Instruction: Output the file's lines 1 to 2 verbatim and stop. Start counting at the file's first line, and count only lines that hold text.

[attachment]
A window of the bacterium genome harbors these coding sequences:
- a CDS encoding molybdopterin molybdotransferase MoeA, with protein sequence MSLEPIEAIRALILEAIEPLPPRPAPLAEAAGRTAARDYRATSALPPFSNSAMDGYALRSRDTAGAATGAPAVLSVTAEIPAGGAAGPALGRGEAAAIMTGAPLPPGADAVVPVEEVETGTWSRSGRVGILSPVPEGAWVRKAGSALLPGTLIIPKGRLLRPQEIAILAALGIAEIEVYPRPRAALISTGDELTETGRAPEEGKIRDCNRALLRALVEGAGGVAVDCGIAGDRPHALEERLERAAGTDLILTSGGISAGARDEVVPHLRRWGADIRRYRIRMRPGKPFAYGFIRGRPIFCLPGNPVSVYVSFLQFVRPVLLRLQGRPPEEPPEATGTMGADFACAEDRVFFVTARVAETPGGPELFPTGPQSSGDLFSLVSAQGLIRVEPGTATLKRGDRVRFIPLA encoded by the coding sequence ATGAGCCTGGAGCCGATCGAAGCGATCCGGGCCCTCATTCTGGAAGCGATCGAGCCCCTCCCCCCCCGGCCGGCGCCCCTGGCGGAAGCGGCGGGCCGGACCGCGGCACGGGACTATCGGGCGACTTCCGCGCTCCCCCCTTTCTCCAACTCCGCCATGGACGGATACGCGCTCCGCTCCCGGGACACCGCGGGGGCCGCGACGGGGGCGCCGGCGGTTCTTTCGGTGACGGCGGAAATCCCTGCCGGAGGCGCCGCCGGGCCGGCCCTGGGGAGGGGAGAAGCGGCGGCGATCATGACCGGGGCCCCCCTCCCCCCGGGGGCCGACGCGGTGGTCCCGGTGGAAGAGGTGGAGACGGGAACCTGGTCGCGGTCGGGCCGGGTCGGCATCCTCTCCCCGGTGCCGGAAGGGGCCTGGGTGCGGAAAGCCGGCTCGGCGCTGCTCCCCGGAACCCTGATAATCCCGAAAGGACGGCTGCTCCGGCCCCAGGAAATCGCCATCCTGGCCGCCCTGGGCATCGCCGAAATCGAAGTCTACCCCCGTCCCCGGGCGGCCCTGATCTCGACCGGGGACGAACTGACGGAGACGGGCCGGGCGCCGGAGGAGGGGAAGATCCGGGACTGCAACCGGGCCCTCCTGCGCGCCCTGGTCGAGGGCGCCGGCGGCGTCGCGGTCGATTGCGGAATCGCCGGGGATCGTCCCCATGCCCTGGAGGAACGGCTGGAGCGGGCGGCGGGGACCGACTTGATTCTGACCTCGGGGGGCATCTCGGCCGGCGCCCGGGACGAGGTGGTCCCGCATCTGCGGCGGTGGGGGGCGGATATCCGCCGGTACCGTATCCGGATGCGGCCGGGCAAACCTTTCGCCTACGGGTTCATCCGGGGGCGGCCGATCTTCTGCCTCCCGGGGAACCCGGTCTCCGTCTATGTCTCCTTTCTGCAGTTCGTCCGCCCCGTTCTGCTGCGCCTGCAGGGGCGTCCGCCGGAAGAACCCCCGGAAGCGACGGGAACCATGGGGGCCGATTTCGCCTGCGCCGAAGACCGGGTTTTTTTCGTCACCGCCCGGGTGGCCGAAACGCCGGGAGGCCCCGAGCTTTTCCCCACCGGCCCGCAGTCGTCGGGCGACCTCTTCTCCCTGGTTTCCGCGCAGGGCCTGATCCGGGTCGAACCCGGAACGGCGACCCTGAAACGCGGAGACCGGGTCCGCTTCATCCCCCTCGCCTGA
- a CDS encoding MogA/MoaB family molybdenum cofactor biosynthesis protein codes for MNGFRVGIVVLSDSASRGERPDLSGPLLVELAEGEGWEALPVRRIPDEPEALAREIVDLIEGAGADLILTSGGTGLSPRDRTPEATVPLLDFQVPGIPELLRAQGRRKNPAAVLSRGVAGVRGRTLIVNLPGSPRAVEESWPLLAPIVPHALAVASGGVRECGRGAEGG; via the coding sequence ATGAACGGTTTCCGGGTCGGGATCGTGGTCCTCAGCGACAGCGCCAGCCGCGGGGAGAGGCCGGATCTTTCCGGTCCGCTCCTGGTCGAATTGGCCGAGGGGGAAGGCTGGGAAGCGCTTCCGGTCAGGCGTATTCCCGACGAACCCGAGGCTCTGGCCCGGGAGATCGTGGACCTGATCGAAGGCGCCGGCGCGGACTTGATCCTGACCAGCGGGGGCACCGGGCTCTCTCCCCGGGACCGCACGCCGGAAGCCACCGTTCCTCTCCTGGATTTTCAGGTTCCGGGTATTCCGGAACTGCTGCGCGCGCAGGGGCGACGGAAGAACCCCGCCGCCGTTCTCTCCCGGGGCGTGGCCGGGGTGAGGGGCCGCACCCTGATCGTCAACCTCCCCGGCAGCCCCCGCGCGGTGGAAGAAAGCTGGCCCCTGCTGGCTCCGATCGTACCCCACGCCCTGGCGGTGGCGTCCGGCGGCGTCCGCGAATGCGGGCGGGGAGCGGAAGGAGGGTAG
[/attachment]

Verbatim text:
A window of the bacterium genome harbors these coding sequences:
- a CDS encoding molybdopterin molybdotransferase MoeA, with protein sequence MSLEPIEAIRALILEAIEPLPPRPAPLAEAAGRTAARDYRATSALPPFSNSAMDGYALRSRDTAGAATGAPAVLSVTAEIPAGGAAGPALGRGEAAAIMTGAPLPPGADAVVPVEEVETGTWSRSGRVGILSPVPEGAWVRKAGSALLPGTLIIPKGRLLRPQEIAILAALGIAEIEVYPRPRAALISTGDELTETGRAPEEGKIRDCNRALLRALVEGAGGVAVDCGIAGDRPHALEERLERAAGTDLILTSGGISAGARDEVVPHLRRWGADIRRYRIRMRPGKPFAYGFIRGRPIFCLPGNPVSVYVSFLQFVRPVLLRLQGRPPEEPPEATGTMGADFACAEDRVFFVTARVAETPGGPELFPTGPQSSGDLFSLVSAQGLIRVEPGTATLKRGDRVRFIPLA encoded by the coding sequence ATGAGCCTGGAGCCGATCGAAGCGATCCGGGCCCTCATTCTGGAAGCGATCGAGCCCCTCCCCCCCCGGCCGGCGCCCCTGGCGGAAGCGGCGGGCCGGACCGCGGCACGGGACTATCGGGCGACTTCCGCGCTCCCCCCTTTCTCCAACTCCGCCATGGACGGATACGCGCTCCGCTCCCGGGACACCGCGGGGGCCGCGACGGGGGCGCCGGCGGTTCTTTCGGTGACGGCGGAAATCCCTGCCGGAGGCGCCGCCGGGCCGGCCCTGGGGAGGGGAGAAGCGGCGGCGATCATGACCGGGGCCCCCCTCCCCCCGGGGGCCGACGCGGTGGTCCCGGTGGAAGAGGTGGAGACGGGAACCTGGTCGCGGTCGGGCCGGGTCGGCATCCTCTCCCCGGTGCCGGAAGGGGCCTGGGTGCGGAAAGCCGGCTCGGCGCTGCTCCCCGGAACCCTGATAATCCCGAAAGGACGGCTGCTCCGGCCCCAGGAAATCGCCATCCTGGCCGCCCTGGGCATCGCCGAAATCGAAGTCTACCCCCGTCCCCGGGCGGCCCTGATCTCGACCGGGGACGAACTGACGGAGACGGGCCGGGCGCCGGAGGAGGGGAAGATCCGGGACTGCAACCGGGCCCTCCTGCGCGCCCTGGTCGAGGGCGCCGGCGGCGTCGCGGTCGATTGCGGAATCGCCGGGGATCGTCCCCATGCCCTGGAGGAACGGCTGGAGCGGGCGGCGGGGACCGACTTGATTCTGACCTCGGGGGGCATCTCGGCCGGCGCCCGGGACGAGGTGGTCCCGCATCTGCGGCGGTGGGGGGCGGATATCCGCCGGTACCGTATCCGGATGCGGCCGGGCAAACCTTTCGCCTACGGGTTCATCCGGGGGCGGCCGATCTTCTGCCTCCCGGGGAACCCGGTCTCCGTCTATGTCTCCTTTCTGCAGTTCGTCCGCCCCGTTCTGCTGCGCCTGCAGGGGCGTCCGCCGGAAGAACCCCCGGAAGCGACGGGAACCATGGGGGCCGATTTCGCCTGCGCCGAAGACCGGGTTTTTTTCGTCACCGCCCGGGTGGCCGAAACGCCGGGAGGCCCCGAGCTTTTCCCCACCGGCCCGCAGTCGTCGGGCGACCTCTTCTCCCTGGTTTCCGCGCAGGGCCTGATCCGGGTCGAACCCGGAACGGCGACCCTGAAACGCGGAGACCGGGTCCGCTTCATCCCCCTCGCCTGA